Jump to ContentJump to Main Navigation
Media and Identity in Africa$
Users without a subscription are not able to see the full content.

Kimani Njogu and John F M Middleton

Print publication date: 2009

Print ISBN-13: 9780748635221

Published to Edinburgh Scholarship Online: March 2012

DOI: 10.3366/edinburgh/9780748635221.001.0001

Show Summary Details
Page of

PRINTED FROM EDINBURGH SCHOLARSHIP ONLINE (www.edinburgh.universitypressscholarship.com). (c) Copyright Edinburgh University Press, 2019. All Rights Reserved. An individual user may print out a PDF of a single chapter of a monograph in ESO for personal use.date: 15 October 2019

Musical Images and Imaginations: Tanzanian Music Videos

Musical Images and Imaginations: Tanzanian Music Videos

Chapter:
(p.208) 17 Musical Images and Imaginations: Tanzanian Music Videos
Source:
Media and Identity in Africa
Author(s):

Kelly M. Askew

Publisher:
Edinburgh University Press
DOI:10.3366/edinburgh/9780748635221.003.0017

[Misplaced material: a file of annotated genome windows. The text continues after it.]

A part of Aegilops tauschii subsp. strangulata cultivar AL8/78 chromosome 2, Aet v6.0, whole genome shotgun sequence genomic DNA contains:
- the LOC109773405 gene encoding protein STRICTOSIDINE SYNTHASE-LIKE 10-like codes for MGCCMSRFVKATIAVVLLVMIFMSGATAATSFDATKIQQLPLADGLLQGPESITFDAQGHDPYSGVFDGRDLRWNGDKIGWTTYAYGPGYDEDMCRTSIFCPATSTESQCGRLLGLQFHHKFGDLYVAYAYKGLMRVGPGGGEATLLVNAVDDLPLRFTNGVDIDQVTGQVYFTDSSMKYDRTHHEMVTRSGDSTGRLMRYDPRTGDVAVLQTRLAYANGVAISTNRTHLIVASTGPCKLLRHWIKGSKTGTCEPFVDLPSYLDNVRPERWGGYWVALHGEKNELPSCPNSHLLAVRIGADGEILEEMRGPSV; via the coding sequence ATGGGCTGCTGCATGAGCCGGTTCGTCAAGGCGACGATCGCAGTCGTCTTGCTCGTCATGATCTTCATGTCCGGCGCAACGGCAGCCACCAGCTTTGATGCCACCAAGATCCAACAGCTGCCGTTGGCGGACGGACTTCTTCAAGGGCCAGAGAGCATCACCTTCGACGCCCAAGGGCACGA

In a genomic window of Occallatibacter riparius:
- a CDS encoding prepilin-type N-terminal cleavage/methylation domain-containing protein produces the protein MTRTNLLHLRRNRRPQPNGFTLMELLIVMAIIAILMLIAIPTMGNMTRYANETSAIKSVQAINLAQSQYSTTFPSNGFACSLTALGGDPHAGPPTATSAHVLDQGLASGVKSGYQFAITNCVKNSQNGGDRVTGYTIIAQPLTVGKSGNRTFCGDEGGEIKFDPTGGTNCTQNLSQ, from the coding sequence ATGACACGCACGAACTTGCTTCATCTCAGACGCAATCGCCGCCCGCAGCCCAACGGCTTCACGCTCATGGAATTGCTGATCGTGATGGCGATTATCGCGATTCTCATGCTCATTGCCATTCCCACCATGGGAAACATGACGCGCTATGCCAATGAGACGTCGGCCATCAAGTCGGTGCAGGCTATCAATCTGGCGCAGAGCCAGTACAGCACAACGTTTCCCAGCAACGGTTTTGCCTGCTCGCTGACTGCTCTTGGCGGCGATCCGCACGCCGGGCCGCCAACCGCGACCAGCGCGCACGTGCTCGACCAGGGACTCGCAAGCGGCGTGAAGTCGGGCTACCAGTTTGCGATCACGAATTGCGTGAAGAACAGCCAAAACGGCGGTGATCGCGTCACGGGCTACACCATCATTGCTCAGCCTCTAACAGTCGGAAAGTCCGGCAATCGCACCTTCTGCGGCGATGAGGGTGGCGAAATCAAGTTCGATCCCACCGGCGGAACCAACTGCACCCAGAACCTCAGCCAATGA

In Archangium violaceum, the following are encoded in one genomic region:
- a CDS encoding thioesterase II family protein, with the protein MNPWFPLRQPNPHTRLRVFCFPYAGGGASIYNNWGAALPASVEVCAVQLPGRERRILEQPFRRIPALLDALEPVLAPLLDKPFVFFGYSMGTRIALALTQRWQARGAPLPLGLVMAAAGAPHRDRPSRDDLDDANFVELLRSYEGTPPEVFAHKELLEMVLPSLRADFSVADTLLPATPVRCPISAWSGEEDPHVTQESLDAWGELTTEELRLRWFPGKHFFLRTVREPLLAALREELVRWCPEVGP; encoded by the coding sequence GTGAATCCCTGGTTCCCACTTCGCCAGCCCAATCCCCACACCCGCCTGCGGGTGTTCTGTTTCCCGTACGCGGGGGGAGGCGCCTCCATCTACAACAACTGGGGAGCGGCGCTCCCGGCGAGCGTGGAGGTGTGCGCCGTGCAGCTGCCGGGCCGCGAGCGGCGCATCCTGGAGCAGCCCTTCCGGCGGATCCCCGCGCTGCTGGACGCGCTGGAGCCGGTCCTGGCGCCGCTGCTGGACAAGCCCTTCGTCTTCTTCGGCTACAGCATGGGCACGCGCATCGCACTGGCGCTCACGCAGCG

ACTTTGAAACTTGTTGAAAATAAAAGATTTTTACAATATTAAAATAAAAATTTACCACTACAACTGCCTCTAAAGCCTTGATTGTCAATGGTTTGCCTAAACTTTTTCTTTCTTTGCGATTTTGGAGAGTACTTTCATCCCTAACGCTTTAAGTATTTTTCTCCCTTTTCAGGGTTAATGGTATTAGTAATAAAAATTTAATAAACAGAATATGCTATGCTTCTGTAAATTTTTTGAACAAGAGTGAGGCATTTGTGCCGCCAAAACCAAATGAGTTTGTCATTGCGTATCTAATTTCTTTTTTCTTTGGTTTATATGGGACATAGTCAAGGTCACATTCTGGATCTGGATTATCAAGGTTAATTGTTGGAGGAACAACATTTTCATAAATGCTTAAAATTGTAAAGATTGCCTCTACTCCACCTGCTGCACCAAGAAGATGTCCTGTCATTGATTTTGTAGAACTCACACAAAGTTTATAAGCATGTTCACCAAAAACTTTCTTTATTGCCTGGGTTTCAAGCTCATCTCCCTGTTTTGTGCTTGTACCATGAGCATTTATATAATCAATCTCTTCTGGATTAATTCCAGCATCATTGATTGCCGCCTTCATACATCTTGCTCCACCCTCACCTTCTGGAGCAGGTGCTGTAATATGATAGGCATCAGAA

In Tanzania, multiple musical and cultural trajectories creatively coexist in music videos to form this decade-old popular art form. Music videos, also called ‘music television’, have typically been analysed from the perspective of the visual, by people largely coming from cinema studies, with little attention to the music that gives rise to them, the cultures which inform them, or the histories that make them meaningful. Moreover, they equate music television with American and European rock music videos, because these are what the genre came to be defined by when it emerged in the West. The literature is thus badly in need of revision, given that an enormous variety of musical genres and cultures are finding representation in music videos in ever-increasing numbers. This chapter argues that the aural-visual forms represented in Tanzanian music videos must be understood as the combination of genres which they are – popular music, television, film – without privileging one over the other. Tanzanian music videos should not be seen as amateurish mimicry of MTV, but rather as another creative outlet for the artistic skills and resources of Tanzanian musicians.

Keywords:   Tanzanian music, music television, MTV, music videos

Edinburgh Scholarship Online requires a subscription or purchase to access the full text of books within the service. Public users can however freely search the site and view the abstracts and keywords for each book and chapter.

Please, subscribe or login to access full text content.

If you think you should have access to this title, please contact your librarian.

To troubleshoot, please check our FAQs, and if you can't find the answer there, please contact us.